Hotels on the Island are hoping for a boost in U.S. bookings in the coming months, but a border strike could cause issues.
With Canada set to welcome fully-vaccinated travellers from the U.S. on Monday, Hotel Grand Pacific now has a total of 60 bookings from American tourists for August and September.
General Manager Reid James, however, says the amount doesn’t compare to previous years.
He suspects low rates of vaccinations in the U.S. are to blame for the low amount of travellers, along with the threat of a Canadian border strike.
According to the union representing border agents, negotiations are ongoing and they’re asking for better pay, stronger protection against harassment and discrimination.
As a result of the strike action, the union is warning of possible lineups at land borders and delays at airports.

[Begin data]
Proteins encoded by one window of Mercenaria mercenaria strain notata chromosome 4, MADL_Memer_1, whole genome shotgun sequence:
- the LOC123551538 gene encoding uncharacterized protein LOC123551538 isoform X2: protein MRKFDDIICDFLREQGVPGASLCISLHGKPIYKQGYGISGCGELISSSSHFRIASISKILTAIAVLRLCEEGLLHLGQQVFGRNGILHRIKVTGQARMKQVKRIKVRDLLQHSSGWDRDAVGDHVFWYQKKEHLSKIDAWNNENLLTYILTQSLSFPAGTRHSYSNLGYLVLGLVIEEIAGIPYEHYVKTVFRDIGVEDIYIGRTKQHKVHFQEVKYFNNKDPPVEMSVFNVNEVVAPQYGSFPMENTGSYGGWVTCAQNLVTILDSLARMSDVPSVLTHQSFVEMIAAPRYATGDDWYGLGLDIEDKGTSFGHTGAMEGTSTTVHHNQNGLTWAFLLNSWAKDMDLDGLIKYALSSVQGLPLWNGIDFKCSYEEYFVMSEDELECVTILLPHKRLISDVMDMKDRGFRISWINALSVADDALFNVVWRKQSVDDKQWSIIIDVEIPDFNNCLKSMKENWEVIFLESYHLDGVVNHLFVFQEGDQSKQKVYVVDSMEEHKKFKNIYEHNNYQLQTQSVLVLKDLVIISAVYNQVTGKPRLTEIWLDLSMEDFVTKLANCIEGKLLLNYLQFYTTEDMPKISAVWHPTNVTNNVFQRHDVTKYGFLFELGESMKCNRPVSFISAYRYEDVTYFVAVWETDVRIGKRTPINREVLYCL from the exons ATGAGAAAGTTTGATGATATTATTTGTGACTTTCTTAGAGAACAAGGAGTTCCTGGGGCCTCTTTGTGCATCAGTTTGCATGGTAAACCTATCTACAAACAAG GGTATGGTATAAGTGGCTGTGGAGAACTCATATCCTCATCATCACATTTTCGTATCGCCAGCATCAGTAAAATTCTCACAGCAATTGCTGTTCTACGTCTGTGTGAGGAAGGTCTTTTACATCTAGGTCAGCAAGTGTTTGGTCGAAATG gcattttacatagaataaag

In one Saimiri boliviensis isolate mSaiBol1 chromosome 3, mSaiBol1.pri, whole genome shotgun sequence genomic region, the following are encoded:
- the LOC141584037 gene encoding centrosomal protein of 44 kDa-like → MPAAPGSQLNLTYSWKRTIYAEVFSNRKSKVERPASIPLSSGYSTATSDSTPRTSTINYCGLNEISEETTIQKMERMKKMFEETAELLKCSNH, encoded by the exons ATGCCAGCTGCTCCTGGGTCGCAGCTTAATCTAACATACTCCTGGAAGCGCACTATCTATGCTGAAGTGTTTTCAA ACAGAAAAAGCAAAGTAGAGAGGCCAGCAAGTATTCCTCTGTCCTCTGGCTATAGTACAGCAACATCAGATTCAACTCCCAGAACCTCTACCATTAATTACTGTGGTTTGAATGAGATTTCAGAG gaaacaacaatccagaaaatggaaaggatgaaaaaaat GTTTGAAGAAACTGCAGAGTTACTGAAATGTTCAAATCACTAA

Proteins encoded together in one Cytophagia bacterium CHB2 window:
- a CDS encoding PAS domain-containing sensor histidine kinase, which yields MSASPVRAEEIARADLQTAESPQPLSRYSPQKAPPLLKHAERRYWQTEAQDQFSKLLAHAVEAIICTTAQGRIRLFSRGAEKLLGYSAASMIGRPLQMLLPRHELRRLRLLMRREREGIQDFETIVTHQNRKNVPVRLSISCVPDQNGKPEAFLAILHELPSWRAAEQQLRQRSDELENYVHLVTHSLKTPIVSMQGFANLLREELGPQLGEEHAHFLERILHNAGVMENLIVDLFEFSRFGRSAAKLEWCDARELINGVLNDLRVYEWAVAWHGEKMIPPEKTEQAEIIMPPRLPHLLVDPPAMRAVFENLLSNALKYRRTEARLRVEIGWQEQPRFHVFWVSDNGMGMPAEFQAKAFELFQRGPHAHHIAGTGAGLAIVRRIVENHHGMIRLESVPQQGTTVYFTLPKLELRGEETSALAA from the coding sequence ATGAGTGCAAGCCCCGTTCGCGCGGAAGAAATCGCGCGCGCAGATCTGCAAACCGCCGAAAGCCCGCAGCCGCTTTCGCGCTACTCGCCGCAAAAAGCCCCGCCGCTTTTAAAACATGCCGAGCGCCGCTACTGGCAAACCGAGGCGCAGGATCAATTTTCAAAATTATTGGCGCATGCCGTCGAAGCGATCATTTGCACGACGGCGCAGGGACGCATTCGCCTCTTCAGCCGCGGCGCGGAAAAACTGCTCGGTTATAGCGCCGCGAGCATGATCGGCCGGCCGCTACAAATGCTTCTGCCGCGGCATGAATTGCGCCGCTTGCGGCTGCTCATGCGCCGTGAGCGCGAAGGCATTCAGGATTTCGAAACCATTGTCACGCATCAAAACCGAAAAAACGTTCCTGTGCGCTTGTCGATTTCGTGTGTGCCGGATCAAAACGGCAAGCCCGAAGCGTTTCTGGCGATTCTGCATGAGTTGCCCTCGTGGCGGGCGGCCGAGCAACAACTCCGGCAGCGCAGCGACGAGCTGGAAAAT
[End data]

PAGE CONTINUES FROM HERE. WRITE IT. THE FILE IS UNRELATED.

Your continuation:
Another large deterrent for American tourism in Victoria is that the marine border remains closed, which, according to James, is a big drive for tourists.
“That’s a big chunk of our business. You know both the coho and clipper not being able to operate,” said James.
The uncertainty has paralyzed any planning for Black Ball Ferries, who are hoping clarity is to come on August 9.
Even if Canadian marine borders open, the American border will still remain closed for Canadians until at least August 21, cutting off the majority of their passengers.
COVID-19 testing also provides another hurdle.
Right now, land and air travel travellers need to have a negative COVID test within 72 hours of flying. The tests range from $100-300, an added expense Black Ball Ferries doesn’t believe day-trippers will make.
“If you’re a one-night stay, and certainly with us where half of our foot traffic is same-day, we really think that will be gone,” said Ryan Burles, president of Black Ball Ferries.
For now, the industries which rely on marine borders being open are holding their breath for the all-clear.